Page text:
Edge froze in his tracks near the top of the ramp and slowly turned around. A shirtless Batista in jeans suddenly appeared, silently staring death into the eyes of Edge. There was no microphone in his hands; Batista was clearly here to kick another man’s ass. Edge desperately tried to run away through the audience but the seething Animal caught up to him and mercilessly assaulted him all around the ringside area. Batista slammed Edge into the barricade, launched him into the ringpost, repeatedly rammed his head into the commentary table, and viciously tossed him into the ring steps.

As the crowd chanted his name, Batista topped off this retribution with a thunderous Batista Bomb in the middle of the ring. Edge was knocked out and destroyed, Batista’s music played, and a satisfying piece of justice had just been served. This was a terrific segment all around. It’s always fun to see the bad guy get his comeuppance for months of disgusting sins.

Batista slowly walked back up the ramp and looked back on the destruction in the ring. And then “This Fire Burns” blared through the arena and out came CM Punk with a referee and a briefcase.

Holy crap, this was actually happening. CM Punk was pretty much the only star worth paying attention to on ECW but the idea of Vince putting a main brand world title on him still seemed unlikely, even though he held a Money in the Bank briefcase. Surely he would be the first guy to ever fail a cash-in, right?

Nope. Here he was rushing to the ring, taking his shirt off, and handing the briefcase off to the ref. The crowd was absolutely losing their minds as Lilian announced that the following match was for the World Heavyweight Championship. The bell finally rang, Edge was barely moving but with his last bit of energy still trying to crawl out of the ring. Punk picked him up and delivered, in my estimation, the best-looking GTS I’ve ever seen from Punk. Edge was KO’d yet again and Punk hooked the leg for the 1-2-3.

Michael Cole excitedly shouts out: “CM Punk is World Champion!”

Jerry Lawler calls it like JR would: “Punk wins! Punk wins! Punk wins!”

There’s an elated fan in the audience holding up a “CM Punk Marry Me” sign.

This whole thing was perfect. It started with a longtime babyface hometown hero offering a bittersweet farewell. That moment was ruined by the insufferable heel who just had to show up to embarrass the old man while bragging about leaving Raw with no world champions. The babyface asskicker who that heel most recently screwed over then came out and delivered an incredible beatdown that the heel deserved every bit of and the crowd had waited forever to see. Then it was capped off by a rising babyface coming out to cash in his Money in the Bank briefcase and taking that heel’s championship gold away from him, restoring a world championship to Raw.

Even at the time watching this, I was in my mid 20’s and was the smarkiest of smarks, always trying to think 2 steps ahead of what I was watching, always trying to guess what direction Vince’s booking would follow. And I should have seen this coming. Raw had no world champions while SmackDown had two world champions. That clearly wasn’t going to last for long. Edge was the more vulnerable champ by default because Triple H was the worst and always booked himself to win. The MITB briefcase holder (Punk) was just drafted from ECW to Raw one week prior, setting up an obvious tool to move a title to Raw. Edge sent his backup (Ryder and Hawkins) away to escort Jim Ross out of the building, leaving the cowardly heel without his lackeys who always help him escape as champion. An enraged Batista was in the building. I should have seen this coming.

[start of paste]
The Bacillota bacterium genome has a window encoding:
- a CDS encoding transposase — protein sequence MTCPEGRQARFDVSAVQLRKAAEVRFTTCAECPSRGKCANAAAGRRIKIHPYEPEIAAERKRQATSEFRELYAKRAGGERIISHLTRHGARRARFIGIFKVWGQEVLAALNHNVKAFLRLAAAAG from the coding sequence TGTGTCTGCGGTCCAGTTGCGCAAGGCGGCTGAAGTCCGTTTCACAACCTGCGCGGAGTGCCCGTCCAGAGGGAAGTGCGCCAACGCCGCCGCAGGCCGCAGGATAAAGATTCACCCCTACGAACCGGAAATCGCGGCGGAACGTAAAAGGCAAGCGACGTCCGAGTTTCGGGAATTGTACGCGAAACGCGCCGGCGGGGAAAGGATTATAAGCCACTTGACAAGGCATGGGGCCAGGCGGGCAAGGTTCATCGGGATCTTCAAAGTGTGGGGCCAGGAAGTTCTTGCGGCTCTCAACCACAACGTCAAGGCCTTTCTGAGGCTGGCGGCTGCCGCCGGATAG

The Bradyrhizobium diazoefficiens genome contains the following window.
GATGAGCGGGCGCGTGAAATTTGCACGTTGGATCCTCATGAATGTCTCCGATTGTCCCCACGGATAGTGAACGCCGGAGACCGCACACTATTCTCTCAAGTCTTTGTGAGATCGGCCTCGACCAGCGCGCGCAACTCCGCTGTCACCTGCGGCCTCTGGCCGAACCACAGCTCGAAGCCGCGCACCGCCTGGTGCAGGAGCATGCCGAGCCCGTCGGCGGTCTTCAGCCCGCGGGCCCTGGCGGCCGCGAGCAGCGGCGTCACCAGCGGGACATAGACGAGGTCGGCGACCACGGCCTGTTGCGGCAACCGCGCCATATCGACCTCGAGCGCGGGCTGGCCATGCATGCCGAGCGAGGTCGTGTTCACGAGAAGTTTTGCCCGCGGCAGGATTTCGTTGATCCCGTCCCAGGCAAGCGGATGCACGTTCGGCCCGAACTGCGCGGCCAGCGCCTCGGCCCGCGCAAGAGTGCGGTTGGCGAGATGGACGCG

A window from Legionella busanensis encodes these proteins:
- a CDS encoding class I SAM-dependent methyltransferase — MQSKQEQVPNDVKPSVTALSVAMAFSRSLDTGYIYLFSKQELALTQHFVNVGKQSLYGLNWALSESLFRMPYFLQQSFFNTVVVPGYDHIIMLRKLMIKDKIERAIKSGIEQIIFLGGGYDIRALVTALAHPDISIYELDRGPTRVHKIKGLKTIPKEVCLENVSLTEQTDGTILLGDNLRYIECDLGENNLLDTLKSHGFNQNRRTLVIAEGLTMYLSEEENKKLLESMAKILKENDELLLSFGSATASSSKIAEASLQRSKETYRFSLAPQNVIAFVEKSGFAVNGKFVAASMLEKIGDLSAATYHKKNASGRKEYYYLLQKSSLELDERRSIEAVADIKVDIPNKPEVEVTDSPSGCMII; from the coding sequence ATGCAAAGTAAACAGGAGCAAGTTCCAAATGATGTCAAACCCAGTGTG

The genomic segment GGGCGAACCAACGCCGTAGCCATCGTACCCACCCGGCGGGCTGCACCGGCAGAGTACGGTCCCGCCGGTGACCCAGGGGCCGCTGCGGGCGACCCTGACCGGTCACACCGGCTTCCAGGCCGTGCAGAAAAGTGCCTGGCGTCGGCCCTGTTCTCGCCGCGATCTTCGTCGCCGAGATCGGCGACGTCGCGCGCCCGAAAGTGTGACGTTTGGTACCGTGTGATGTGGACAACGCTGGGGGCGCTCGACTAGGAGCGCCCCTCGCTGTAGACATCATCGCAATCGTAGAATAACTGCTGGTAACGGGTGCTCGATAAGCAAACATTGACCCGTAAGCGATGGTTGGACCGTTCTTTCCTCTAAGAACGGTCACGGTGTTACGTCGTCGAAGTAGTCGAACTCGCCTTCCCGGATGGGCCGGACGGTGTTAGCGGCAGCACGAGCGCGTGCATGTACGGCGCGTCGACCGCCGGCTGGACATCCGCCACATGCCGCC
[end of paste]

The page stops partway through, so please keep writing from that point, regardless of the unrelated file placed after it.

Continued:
Yet even when Batista beat the hell out of Edge and left him laying in ring, completely vulnerable to the briefcase holder, I still had no idea the cash-in was coming. The Batista beatdown seemed like a great way to end the segment. The segment had already gone on for a very long time and it seemed like a natural ending. I was also skeptical that Vince would ever book CM Punk to successfully cash in that briefcase. And I was completely caught up in the segment well before Punk ever came out, because JR’s farewell address was legitimately sad, Edge’s heel promo was incredibly effective, and Batista’s assault was thoroughly entertaining. The segment was already damn near perfect at that point.

And then CM Punk cashed in and this became one of my favorite Raw segments in history. This is my favorite cash-in ever and shows that a babyface can definitely win that briefcase and cash it in without looking like a heel. Edge was such a fantastic irredeemable heel that it was a pure babyface move for Punk to cash that thing in on him.

I feel like this one gets lost in the shuffle sometimes, perhaps because Punk’s reign as champ was quickly wasted and ruined by garbage booking. So I wanted to shine a spotlight on it and relive it one more time. It still holds up almost 10 years later. This segment encapsulates why you have to watch Raw. Because you never know which episode it will be when the dastardly heel runs his mouth for a little too long and ends up losing the World Heavyweight Championship in the process.